Since the timeline was an endless fountain of Epileptic Trees for over a decade, many fans disliked those explanations which invalidated their own theories.
Fan Wank: The endless, endless confusion over "the timeline," something officially confirmed, but NEVER officially explained. Even after Hyrule Historia explained it all, it's still going, even if discussing different points (See Epileptic Trees above).
Germans Love David Hasselhoff: While wildly popular elsewhere, the Zelda franchise isn't quite as popular in its native Japan (but still popular).
Goddamned Bats: An early example, though Keese and Fire Keese are hardly the only ones.
It's Easy, so It Sucks: A common complaint about entries after the N64 era among veteran fans, specially those who grew up with the firstthreegames. The Wind Waker is arguably the worst offender (albeit the Hero Mode in the Wii U HD version fixed it in the eyes of many).
It's the Same, Now It Sucks/They Changed It, Now It Sucks: Every single entry of the series ever since Ocarina of Time (if not even earlier than that) has received both of these at the same time. One second you find a comment trashing the game for not changing the Zelda formula at all, demeaning its new features as "gimmicks", and the next second you find another one that trashes it because those "gimmicks" are new features that totally change (and ruin) the Zelda formula.
Yahtzee even managed to do both in one review, bashing Skyward Sword for being formulaic, then for not holding to its own formulas.
Memetic Loser: Tingle is a 35 year-old man who dresses in a green onesie and wishes to become a fairy. He's meant to be a Man Child and is loved by the Japanese fanbase... But the Western fanbase love to loath him. When you have a trope called "Americans Hate Tingle" named after you, you know you're a memetic loser.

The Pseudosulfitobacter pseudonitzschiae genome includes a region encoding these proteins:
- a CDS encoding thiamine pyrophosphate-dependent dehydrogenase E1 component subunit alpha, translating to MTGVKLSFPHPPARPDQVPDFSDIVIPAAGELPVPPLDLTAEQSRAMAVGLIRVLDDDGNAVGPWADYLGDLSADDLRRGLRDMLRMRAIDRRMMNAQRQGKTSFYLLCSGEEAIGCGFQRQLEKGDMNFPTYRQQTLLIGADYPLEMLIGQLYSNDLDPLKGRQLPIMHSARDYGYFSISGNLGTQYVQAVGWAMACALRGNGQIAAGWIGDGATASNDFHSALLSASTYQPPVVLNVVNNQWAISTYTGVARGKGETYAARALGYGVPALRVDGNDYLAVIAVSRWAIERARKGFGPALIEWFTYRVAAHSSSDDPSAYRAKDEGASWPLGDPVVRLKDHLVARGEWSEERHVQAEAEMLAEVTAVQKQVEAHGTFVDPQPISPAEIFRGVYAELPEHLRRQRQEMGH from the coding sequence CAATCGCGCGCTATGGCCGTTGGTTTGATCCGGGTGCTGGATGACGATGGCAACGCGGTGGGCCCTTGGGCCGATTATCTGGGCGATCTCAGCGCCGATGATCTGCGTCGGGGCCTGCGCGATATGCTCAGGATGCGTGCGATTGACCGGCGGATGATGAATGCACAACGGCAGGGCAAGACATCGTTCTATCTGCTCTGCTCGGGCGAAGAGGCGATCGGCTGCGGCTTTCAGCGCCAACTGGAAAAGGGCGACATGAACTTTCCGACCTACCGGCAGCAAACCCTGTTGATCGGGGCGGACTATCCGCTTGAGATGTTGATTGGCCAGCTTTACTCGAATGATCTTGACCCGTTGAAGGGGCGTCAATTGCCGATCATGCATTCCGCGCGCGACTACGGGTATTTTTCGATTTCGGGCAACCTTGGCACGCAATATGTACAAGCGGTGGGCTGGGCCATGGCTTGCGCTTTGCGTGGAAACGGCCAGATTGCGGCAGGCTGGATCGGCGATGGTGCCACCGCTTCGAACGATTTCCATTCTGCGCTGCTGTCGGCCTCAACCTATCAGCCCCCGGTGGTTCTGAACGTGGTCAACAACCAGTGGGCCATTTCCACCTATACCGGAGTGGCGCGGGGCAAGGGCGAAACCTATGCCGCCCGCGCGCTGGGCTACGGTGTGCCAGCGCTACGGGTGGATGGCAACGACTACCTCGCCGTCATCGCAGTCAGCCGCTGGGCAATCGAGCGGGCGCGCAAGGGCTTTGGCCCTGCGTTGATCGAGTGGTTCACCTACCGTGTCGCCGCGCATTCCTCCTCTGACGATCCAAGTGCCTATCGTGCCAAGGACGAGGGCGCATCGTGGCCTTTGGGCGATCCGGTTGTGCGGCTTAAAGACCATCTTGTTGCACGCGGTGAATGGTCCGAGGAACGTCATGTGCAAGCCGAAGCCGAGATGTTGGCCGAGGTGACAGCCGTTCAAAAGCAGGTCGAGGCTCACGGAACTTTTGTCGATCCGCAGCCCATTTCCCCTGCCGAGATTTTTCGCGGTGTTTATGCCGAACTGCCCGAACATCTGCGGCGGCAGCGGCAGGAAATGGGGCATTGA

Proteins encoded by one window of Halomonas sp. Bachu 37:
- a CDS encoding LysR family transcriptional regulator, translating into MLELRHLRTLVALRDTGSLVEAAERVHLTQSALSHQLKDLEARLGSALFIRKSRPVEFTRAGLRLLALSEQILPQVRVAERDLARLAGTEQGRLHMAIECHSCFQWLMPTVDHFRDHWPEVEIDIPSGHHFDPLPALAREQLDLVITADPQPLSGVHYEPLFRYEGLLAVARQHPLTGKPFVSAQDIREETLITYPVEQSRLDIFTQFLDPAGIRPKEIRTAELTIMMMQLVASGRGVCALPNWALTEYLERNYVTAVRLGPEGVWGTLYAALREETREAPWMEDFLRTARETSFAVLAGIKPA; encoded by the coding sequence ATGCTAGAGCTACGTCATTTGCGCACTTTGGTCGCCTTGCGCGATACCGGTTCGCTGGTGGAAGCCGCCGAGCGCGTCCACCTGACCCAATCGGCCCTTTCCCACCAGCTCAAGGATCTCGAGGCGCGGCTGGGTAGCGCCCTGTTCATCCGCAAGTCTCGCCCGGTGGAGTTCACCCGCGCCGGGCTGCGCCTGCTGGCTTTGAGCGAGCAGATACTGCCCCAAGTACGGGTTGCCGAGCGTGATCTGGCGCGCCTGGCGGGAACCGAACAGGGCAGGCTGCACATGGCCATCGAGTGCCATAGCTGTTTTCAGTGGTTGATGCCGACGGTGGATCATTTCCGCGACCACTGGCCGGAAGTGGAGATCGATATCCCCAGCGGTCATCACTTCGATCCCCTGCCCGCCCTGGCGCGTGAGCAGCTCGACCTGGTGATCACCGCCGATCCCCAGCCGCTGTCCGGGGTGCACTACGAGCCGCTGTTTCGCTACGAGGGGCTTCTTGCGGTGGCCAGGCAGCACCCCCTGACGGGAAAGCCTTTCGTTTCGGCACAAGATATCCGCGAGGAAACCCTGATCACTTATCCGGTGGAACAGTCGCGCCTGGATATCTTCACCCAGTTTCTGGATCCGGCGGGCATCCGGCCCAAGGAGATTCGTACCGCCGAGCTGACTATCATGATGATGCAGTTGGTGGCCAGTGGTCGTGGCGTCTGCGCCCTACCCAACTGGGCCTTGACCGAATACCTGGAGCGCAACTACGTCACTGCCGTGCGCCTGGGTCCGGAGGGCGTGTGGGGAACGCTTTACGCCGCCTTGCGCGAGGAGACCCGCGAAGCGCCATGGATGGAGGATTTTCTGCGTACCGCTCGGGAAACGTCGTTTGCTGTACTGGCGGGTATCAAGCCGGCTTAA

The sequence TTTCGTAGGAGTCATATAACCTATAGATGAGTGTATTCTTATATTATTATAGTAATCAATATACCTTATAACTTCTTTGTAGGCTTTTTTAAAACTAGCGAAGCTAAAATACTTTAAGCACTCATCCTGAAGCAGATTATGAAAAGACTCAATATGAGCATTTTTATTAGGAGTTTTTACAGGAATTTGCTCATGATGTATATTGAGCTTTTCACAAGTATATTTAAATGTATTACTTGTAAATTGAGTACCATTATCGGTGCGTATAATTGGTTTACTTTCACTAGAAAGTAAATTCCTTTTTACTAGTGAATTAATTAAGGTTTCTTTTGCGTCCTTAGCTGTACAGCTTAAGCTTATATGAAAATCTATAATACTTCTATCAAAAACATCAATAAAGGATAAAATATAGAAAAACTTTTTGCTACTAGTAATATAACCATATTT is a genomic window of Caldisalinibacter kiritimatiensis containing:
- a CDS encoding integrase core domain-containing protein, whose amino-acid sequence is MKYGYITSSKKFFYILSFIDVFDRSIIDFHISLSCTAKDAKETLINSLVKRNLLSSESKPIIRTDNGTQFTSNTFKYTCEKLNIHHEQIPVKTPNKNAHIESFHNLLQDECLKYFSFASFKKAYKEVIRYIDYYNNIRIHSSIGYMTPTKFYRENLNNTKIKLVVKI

Older Than They Think: The completed Triforce is actually a Christian symbol representing the Holy Trinity (because it's one unit and three at the same time). It was appropriated around the same time the series moved into original mythology territory and away from being a Christian allegory, and so was reinterpreted as a trinity of goddesses.
Scapegoat Creator: A lot of fans blame Eiji Aonuma, the current main producer of the series, of every single thing that is supposedly wrong with the series nowadays. Of course, when they see something that goes right for them, then they praise Miyamoto for it. Classy, isn't it?...
Shipping: A rabbit hole that runs too deep to get into right here.
Sidetracked by the Gold Saucer: Each game is bound to have at least one sidequest or minigame that completely distracts from the main story. In fact, some games make the story seem like a minor annoyance than a matter of importance in the game.
Vindicated by History: Actually a recurring element. Since Majora's Mask, every time a new console game is released, it's immediately panned by the fans while the previous title is suddenly favored.
Writer Cop Out: The addition of the "Link is Defeated" timeline is seen this way by many, since it turns that part of the timeline into a "What If?" scenario instead of having a stronger explanation involving legitimate and certain events that lead up to the defeat. Not to mention that it opens up the question of why there aren't other timelines created by "Game Overs" in games of the series other than Ocarina of Time.